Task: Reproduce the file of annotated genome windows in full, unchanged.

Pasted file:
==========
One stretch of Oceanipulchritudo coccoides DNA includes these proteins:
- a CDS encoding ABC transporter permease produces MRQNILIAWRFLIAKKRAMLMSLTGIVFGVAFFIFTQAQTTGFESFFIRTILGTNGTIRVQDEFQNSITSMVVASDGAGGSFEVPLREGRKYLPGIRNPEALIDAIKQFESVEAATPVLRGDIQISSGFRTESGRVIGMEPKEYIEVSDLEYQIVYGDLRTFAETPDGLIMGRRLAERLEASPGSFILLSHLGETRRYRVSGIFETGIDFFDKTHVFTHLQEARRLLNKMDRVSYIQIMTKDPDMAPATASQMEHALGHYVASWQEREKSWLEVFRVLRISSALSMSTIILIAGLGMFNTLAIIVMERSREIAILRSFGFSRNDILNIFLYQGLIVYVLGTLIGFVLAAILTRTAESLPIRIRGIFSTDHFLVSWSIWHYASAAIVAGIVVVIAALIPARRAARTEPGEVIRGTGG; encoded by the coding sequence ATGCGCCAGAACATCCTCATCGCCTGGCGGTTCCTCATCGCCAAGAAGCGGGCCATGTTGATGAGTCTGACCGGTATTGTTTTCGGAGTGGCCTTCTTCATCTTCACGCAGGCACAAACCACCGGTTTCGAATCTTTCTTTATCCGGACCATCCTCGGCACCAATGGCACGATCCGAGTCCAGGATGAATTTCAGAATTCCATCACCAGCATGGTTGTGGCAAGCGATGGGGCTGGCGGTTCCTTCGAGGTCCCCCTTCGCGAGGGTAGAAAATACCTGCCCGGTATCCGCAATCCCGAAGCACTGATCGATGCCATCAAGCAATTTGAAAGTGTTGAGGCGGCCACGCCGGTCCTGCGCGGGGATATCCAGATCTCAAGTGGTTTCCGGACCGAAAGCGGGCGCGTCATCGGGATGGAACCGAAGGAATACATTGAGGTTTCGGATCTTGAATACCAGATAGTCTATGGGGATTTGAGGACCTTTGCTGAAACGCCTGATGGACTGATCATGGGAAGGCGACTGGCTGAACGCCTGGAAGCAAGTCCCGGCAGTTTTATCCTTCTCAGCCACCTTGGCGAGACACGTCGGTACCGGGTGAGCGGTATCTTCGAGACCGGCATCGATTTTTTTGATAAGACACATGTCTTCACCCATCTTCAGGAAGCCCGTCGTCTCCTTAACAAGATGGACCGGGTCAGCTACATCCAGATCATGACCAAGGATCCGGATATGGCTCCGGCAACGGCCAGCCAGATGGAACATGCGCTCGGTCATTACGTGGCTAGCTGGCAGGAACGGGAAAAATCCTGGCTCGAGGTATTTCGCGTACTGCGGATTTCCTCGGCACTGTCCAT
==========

One stretch of Oceanipulchritudo coccoides DNA includes these proteins:
- a CDS encoding ABC transporter permease produces MRQNILIAWRFLIAKKRAMLMSLTGIVFGVAFFIFTQAQTTGFESFFIRTILGTNGTIRVQDEFQNSITSMVVASDGAGGSFEVPLREGRKYLPGIRNPEALIDAIKQFESVEAATPVLRGDIQISSGFRTESGRVIGMEPKEYIEVSDLEYQIVYGDLRTFAETPDGLIMGRRLAERLEASPGSFILLSHLGETRRYRVSGIFETGIDFFDKTHVFTHLQEARRLLNKMDRVSYIQIMTKDPDMAPATASQMEHALGHYVASWQEREKSWLEVFRVLRISSALSMSTIILIAGLGMFNTLAIIVMERSREIAILRSFGFSRNDILNIFLYQGLIVYVLGTLIGFVLAAILTRTAESLPIRIRGIFSTDHFLVSWSIWHYASAAIVAGIVVVIAALIPARRAARTEPGEVIRGTGG; encoded by the coding sequence ATGCGCCAGAACATCCTCATCGCCTGGCGGTTCCTCATCGCCAAGAAGCGGGCCATGTTGATGAGTCTGACCGGTATTGTTTTCGGAGTGGCCTTCTTCATCTTCACGCAGGCACAAACCACCGGTTTCGAATCTTTCTTTATCCGGACCATCCTCGGCACCAATGGCACGATCCGAGTCCAGGATGAATTTCAGAATTCCATCACCAGCATGGTTGTGGCAAGCGATGGGGCTGGCGGTTCCTTCGAGGTCCCCCTTCGCGAGGGTAGAAAATACCTGCCCGGTATCCGCAATCCCGAAGCACTGATCGATGCCATCAAGCAATTTGAAAGTGTTGAGGCGGCCACGCCGGTCCTGCGCGGGGATATCCAGATCTCAAGTGGTTTCCGGACCGAAAGCGGGCGCGTCATCGGGATGGAACCGAAGGAATACATTGAGGTTTCGGATCTTGAATACCAGATAGTCTATGGGGATTTGAGGACCTTTGCTGAAACGCCTGATGGACTGATCATGGGAAGGCGACTGGCTGAACGCCTGGAAGCAAGTCCCGGCAGTTTTATCCTTCTCAGCCACCTTGGCGAGACACGTCGGTACCGGGTGAGCGGTATCTTCGAGACCGGCATCGATTTTTTTGATAAGACACATGTCTTCACCCATCTTCAGGAAGCCCGTCGTCTCCTTAACAAGATGGACCGGGTCAGCTACATCCAGATCATGACCAAGGATCCGGATATGGCTCCGGCAACGGCCAGCCAGATGGAACATGCGCTCGGTCATTACGTGGCTAGCTGGCAGGAACGGGAAAAATCCTGGCTCGAGGTATTTCGCGTACTGCGGATTTCCTCGGCACTGTCCAT